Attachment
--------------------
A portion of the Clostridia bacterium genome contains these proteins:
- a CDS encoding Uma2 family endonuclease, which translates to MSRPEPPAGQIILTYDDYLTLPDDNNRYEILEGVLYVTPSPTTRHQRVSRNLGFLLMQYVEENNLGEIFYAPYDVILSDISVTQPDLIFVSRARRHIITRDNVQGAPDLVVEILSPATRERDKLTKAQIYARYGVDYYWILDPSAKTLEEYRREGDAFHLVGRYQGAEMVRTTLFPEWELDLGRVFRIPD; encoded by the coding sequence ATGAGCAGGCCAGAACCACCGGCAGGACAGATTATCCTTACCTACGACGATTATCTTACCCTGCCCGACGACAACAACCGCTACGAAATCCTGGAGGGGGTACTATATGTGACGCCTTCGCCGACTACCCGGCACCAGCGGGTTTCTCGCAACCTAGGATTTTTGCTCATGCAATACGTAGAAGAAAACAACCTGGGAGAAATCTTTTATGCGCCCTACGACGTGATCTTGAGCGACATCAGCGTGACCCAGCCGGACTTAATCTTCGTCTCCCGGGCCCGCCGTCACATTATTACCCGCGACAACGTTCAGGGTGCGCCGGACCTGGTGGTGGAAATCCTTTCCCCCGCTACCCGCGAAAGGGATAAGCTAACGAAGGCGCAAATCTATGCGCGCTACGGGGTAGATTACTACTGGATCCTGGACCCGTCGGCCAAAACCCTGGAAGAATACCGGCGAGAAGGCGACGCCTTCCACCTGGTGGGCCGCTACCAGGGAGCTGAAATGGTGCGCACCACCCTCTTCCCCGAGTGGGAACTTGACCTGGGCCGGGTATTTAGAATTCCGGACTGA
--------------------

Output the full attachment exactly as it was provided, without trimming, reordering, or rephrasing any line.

A portion of the Clostridia bacterium genome contains these proteins:
- a CDS encoding Uma2 family endonuclease, which translates to MSRPEPPAGQIILTYDDYLTLPDDNNRYEILEGVLYVTPSPTTRHQRVSRNLGFLLMQYVEENNLGEIFYAPYDVILSDISVTQPDLIFVSRARRHIITRDNVQGAPDLVVEILSPATRERDKLTKAQIYARYGVDYYWILDPSAKTLEEYRREGDAFHLVGRYQGAEMVRTTLFPEWELDLGRVFRIPD; encoded by the coding sequence ATGAGCAGGCCAGAACCACCGGCAGGACAGATTATCCTTACCTACGACGATTATCTTACCCTGCCCGACGACAACAACCGCTACGAAATCCTGGAGGGGGTACTATATGTGACGCCTTCGCCGACTACCCGGCACCAGCGGGTTTCTCGCAACCTAGGATTTTTGCTCATGCAATACGTAGAAGAAAACAACCTGGGAGAAATCTTTTATGCGCCCTACGACGTGATCTTGAGCGACATCAGCGTGACCCAGCCGGACTTAATCTTCGTCTCCCGGGCCCGCCGTCACATTATTACCCGCGACAACGTTCAGGGTGCGCCGGACCTGGTGGTGGAAATCCTTTCCCCCGCTACCCGCGAAAGGGATAAGCTAACGAAGGCGCAAATCTATGCGCGCTACGGGGTAGATTACTACTGGATCCTGGACCCGTCGGCCAAAACCCTGGAAGAATACCGGCGAGAAGGCGACGCCTTCCACCTGGTGGGCCGCTACCAGGGAGCTGAAATGGTGCGCACCACCCTCTTCCCCGAGTGGGAACTTGACCTGGGCCGGGTATTTAGAATTCCGGACTGA